While Indiana is at-will, there are still many laws in place to protect employees from being wrongfully terminated. Wrongful termination can mean a lot of different things: an employer breaks a contract regarding employment, an employee is fired due to discrimination, the firing took place after an employee refused to complete an illegal act or failed to come to work due to a government sanction, such as jury duty, and more.

If you are working in Indiana, it’s important to familiarize yourself with the laws put in place to protect Indiana workers.

Title 7

Title 7 is the federal law that protects employees from being discriminated against based on race, sex, religion or gender. This is one of the most important laws and is part of the Civil Rights Act of 1964. While sometimes hard to prove, those who feel they are being discriminated against should keep detailed notes and hire an attorney to help them prove the violation of Title 7.


You also have the ADA, which is the Americans with Disabilities Act enacted in 1990 and protects people who have a disability. This includes people who got hurt at work and have worker’s compensation or those who have an employer that doesn’t accommodate you when you have worker’s compensation, which is a direct violation of the ADA.


The FMLA is the Family Medical Leave Act. It can be used once you’ve been working for a company that has 50 or more employees for at least a year. If you or a close family member has a medical event, you can take leave or intermittent leave if you have a disability. This protects workers from being discriminated against for the medical event and being fired after they return from leave.

Retaliation Law

Indiana has a retaliation law, which means you can’t retaliate against an employee for doing something lawful, like getting workers compensation or filing a claim with EEOC.

If you have been wrongfully discriminated against or fired for reasons you feel are against one of these laws, contact an experienced attorney at Stewart & Stewart. Give us a call at 1-800-33-33-LAW or visit our website for more information.


Understanding the Two Types of Social Security Disability

August 15, 2018

People don’t always understand that there are two types of social security disability: Social Security Disability (SSD) and Supplemental Security Income (SSI). SSD is the one you pay into when you’re working. You can only get it if you worked full time for enough quarters to earn that payment and pay into the system. It’s a higher monthly payment but it’s harder to get. It’s like an insurance program, you don’t get it unless you’re paying into it and when you stop paying into it, it expires.

If your SSD expires or you’ve never worked full time, or if you’re a stay at home mom or worked part time, SSI is the poverty-based benefit that you may be eligible for. SSI is less per month and you have to be below a certain poverty level to be eligible for it. If you own a house, have a spouse who worked or have retirement income, you wont be eligible.

How does someone go about claiming Social Security Disability?

If you want to claim SSD or SSI, you can go online to and fill out the application. It’s self-explanatory and has mainly questions about your personal life and medical situation. It’s easy, it’s online and all of the information that is needed is direct personal knowledge. Once the application is filed, it goes to the Social Security Administration and it starts the whole process.

If you are unaware of which type of social security you are eligible for, you can apply for both on the application and they will tell you which, if either, you can apply for. Once they figure out which one you are eligible for, then they go into determining if you have a disability that fits to actually receive it.

When would you need an attorney?

After you fill out the application, it puts you in a line. The difference between doing it on your own and having an attorney is that an attorney can update your medical records often. In the beginning, social security is ordering your records and initially, everyone usually gets denied. Once you are denied, you will appeal the decision and this is often when people will look to hire an attorney. If you can, it’s ideal to get an attorney before that first appeal because you have a short deadline and it’s hard to understand the appeal process. If you have an attorney, if and when you are denied, you have an attorney that knows how to file the appeal. Once you file that appeal, you will probably be denied again. After you appeal for a second time, you and your attorney will get access to the system and be able to upload medical records. Once you’ve been denied twice, you’re in line for a hearing. It can take one to two years after your attorney requests a hearing to actually get one, so during that time, your attorney will order and upload medical records so once you get to that hearing, you are prepared for it.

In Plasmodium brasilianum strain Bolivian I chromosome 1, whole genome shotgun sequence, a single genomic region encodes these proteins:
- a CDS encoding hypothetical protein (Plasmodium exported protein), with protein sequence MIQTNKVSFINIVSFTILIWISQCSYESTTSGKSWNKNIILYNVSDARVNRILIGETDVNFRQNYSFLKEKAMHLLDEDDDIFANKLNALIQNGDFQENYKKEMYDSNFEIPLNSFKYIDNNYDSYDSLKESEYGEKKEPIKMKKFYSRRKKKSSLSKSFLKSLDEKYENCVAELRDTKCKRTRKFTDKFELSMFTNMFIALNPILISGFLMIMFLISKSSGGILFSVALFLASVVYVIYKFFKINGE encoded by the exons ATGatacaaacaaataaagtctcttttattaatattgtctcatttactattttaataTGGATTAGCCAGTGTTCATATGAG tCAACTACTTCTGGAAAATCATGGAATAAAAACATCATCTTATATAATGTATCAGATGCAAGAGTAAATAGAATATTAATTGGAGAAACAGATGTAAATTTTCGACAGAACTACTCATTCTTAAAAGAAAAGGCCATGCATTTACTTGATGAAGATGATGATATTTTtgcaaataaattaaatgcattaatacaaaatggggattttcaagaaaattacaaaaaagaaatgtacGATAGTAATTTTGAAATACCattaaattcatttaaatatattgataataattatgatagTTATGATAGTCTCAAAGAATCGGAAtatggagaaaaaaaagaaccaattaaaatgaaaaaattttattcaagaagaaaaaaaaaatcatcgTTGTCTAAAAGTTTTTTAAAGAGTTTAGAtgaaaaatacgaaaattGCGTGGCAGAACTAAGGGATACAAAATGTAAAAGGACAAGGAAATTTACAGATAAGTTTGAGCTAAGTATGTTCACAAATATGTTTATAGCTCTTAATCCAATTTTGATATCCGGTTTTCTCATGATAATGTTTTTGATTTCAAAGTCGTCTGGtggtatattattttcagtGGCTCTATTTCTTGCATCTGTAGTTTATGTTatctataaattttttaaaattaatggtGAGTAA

If you aren’t represented, your hearing is shorter, you don’t get as much consideration and you may not be able to update your medical records because it is expensive and time consuming. An attorney will handle your appeals and summarize your medical records for the judge, which is how you will win if your medical records show you meet certain requirements to be considered disabled. An attorney has no control over the scheduling or when things happen. They don’t make it faster, but they help make it better for you in that they are paying to update your records and making sure the judge knows what’s wrong with you so you don’t have to do that yourself. With an attorney by your side, you’re making a stronger case for yourself.

If you are dealing with social security disability and are considering getting an attorney, contact Stewart & Stewart. Give us a call at 1-800-33-33-LAW or visit our website for more information.


Do I Need an Attorney for My Workers Comp Claim?

August 13, 2018

Do I Need an Attorney for My Workers Compensation Claim?After you are injured at work, the first thing that’s probably going through your mind is that you are scared. You just got hurt, and you realize that because of your injury, your livelihood is going to take a hit. But even if the injury is severe, people are often most worried about losing their jobs. Maybe you have seen six other people that have been hurt at work and now all those people aren’t there anymore, so you get nervous about the consequences of hiring an attorney. You may be afraid that doing so will cause you to lose your job or be looked at as the complainer, but while these are valid fears, you need to watch out for yourself.